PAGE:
Former House Majority Leader Tom DeLay will announce that he will not seek re-election to Congress and will not finish his current term, sources told FOX News late Monday.

The Texas Republican will likely make a farewell speech on Tuesday via video on his Web site with a transcript included. DeLay will resign his seat effective in the late spring or summer after the House Appropriations Committee, of which DeLay is a member, is done with its business, a high level Republican source said.

DeLay notified colleagues in Congress of his decision ahead of the announcement.

"Simply put, Tom is one of the most effective and gifted leaders the Republican Party has ever known. He was a tireless advocate for his constituents, the state of Texas and all Americans who shared a commitment to the principles of smaller government, more freedom and family values," said Rep. John Boehner, R-Ohio, who succeeded DeLay as majority leader.

"The country owes Tom a great debt of gratitude for helping lead America in a new direction — a direction outlined in the Contract with America that saw balanced budgets, historic welfare reforms, lower taxes, regulatory relief and a renewed respect for the sanctity of life," Boehner said.

The announcement comes just days after former DeLay deputy chief of staff Tony Rudy pleaded guilty to conspiracy and promised to cooperate with a federal investigation of bribery and lobbying fraud involving convicted lobbyist Jack Abramoff.

Rudy's plea agreement contains no allegations that DeLay did anything wrong. Abramoff is also cooperating in a federal probe, and was sentenced last week to five years and 10 months on separate charges relating to the fraudulent purchase of a Florida casino boat.

Chris Bell, the former Democratic congressman who first filed the complaint against DeLay, said DeLay's resignation is a small step toward vindication.

"Tom DeLay’s resignation is a great victory in the fight to clean up corruption in politics, but the war is far from over. The culture of corruption is about a heck of a lot more than Tom DeLay. We need to move toward real progress by turning the conversation from how bad one man is to how good we can all be," Bell said in a statement.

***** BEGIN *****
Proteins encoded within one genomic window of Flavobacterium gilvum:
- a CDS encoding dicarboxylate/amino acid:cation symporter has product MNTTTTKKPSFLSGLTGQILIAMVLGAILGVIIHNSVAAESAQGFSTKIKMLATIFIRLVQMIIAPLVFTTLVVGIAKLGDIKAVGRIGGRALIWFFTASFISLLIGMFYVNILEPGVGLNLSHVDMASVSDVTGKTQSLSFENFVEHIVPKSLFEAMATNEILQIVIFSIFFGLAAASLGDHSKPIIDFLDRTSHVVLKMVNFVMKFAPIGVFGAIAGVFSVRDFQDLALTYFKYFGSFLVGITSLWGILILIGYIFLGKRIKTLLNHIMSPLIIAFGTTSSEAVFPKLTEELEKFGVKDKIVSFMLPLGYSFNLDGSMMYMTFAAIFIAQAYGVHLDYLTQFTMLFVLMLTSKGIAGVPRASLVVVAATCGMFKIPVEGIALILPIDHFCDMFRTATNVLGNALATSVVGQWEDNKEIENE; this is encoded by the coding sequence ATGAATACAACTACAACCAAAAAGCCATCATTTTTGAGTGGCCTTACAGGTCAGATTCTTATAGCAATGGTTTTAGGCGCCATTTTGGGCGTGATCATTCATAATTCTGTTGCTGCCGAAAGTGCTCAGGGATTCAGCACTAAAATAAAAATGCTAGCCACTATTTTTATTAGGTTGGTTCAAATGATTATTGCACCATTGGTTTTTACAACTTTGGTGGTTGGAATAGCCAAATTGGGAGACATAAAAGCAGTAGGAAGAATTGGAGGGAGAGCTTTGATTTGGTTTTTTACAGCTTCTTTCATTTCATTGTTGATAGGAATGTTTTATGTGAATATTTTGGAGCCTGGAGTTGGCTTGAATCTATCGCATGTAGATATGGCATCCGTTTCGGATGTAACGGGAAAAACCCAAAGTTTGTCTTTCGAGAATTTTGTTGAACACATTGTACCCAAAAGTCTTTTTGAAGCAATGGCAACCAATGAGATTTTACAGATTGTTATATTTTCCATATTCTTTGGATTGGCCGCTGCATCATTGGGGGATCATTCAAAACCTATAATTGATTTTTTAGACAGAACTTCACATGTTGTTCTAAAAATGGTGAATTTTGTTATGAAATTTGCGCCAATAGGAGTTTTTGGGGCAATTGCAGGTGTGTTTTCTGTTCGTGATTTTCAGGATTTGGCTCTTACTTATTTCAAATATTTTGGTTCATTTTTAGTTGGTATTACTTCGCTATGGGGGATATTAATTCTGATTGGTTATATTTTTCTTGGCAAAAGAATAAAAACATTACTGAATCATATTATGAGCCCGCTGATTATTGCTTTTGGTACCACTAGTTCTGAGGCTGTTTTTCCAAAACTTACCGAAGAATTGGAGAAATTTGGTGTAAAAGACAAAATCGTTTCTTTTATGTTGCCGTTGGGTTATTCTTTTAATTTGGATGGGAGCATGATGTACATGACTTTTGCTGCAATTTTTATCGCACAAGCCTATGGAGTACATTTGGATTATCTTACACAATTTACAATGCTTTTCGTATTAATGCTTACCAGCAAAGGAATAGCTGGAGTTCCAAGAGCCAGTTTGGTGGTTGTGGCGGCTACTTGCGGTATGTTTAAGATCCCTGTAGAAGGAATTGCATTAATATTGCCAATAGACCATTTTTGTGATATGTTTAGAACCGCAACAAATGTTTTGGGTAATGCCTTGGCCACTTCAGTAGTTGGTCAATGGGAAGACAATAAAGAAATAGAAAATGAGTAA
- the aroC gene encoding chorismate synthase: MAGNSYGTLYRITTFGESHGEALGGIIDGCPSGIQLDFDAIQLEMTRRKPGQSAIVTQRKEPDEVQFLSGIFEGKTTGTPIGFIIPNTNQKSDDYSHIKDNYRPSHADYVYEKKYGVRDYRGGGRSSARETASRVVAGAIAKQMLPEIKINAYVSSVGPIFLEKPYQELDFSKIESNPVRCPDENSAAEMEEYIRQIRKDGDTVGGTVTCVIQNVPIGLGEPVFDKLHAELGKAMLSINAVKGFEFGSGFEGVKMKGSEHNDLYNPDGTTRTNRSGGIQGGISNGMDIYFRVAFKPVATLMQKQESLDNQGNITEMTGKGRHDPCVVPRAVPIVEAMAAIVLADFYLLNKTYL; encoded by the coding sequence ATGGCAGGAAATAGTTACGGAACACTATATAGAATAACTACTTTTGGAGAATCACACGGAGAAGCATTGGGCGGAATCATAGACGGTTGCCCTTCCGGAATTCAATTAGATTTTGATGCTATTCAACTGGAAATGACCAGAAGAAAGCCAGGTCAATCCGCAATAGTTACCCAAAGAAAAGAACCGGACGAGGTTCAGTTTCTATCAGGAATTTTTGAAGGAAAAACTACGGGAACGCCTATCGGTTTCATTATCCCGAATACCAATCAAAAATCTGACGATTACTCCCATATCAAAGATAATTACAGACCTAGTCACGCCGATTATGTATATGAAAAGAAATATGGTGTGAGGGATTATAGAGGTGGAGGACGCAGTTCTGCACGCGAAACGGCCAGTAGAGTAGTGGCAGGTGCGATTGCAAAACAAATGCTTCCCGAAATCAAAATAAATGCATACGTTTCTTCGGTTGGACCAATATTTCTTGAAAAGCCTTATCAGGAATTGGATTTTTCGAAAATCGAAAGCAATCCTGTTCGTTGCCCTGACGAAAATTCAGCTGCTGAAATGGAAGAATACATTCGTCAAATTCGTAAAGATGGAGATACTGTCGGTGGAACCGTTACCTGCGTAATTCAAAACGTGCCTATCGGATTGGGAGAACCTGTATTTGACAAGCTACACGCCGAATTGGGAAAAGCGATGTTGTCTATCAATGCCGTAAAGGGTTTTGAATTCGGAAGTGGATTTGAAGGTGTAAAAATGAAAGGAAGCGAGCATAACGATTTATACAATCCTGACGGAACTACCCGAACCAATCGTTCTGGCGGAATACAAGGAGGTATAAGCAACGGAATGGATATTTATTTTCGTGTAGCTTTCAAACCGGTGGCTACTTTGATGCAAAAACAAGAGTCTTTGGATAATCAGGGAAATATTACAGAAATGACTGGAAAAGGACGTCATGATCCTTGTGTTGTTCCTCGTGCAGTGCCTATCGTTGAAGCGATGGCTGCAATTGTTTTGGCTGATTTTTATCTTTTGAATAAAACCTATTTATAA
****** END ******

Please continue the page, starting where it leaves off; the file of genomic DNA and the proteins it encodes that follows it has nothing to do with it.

"Unfortunately for Texas, Tom DeLay’s protégé, Gov. Rick Perry, has institutionalized Washington-style politics in Austin. The problem with the culture both in Washington and Texas is an excessive tolerance for corruption in which what they do that’s illegal isn’t as bad as what they do that’s legal," Bell added.

Senior Republican sources tell FOX News that when DeLay steps down he will immediately establish residency in Virginia, thereby vacating the House seat he currently occupies.

DeLay won the Texas Republican primary election last month with more than 60 percent of the vote and was set to face Nick Lampson, a former Democratic representative who blamed the Texas redistricting plan orchestrated by DeLay for his defeat in 2004. In the primary, DeLay defeated three candidates in the GOP primary by at least a two-to-one margin, including lawyer Tom Campbell, who had ties to the first President Bush's administration, and won 30 percent of the vote.

With the seat vacant and the filing deadline passed, the Executive Committee of the Republican Party of Texas will have to choose its preference for a candidate to take on Lampson. However, Republican Gov. Perry will likely have to call a special election to fill the vacancy before the November vote.

In interviews Monday with The Galveston County Daily News and Time magazine, DeLay said his decision was best for his district, and internal polling numbers contributed to his decision to step down.

"Even though I thought I could win, it was a little too risky," DeLay said.

DeLay was indicted last year by a Travis County grand jury on charges of conspiracy and money laundering. A judge dismissed some counts. But the Sugar Land representative still faced a charge of money laundering, which is a first-degree felony. Republican House ethics rules mandated that DeLay resign his leadership post because a conviction on the charges carries at least a two-year sentence.

Until last September, DeLay served as the No. 2 man for the GOP, and was known as the "Hammer" for his ability to convince fellow Republicans to fall into party line.

The charges stem from accusations that DeLay funneled illegal corporate donations to Republican candidates for the Texas House during 2002 campaigns. The newly won state Republican majority then pushed through the redistricting plan that caused Lampson and four other Democrats to lose their U.S. House seats and hand the congressional delegation's majority to Republicans.

FOX News' Major Garrett, Brian Wilson and Jim Mills and The Associated Press contributed to this report.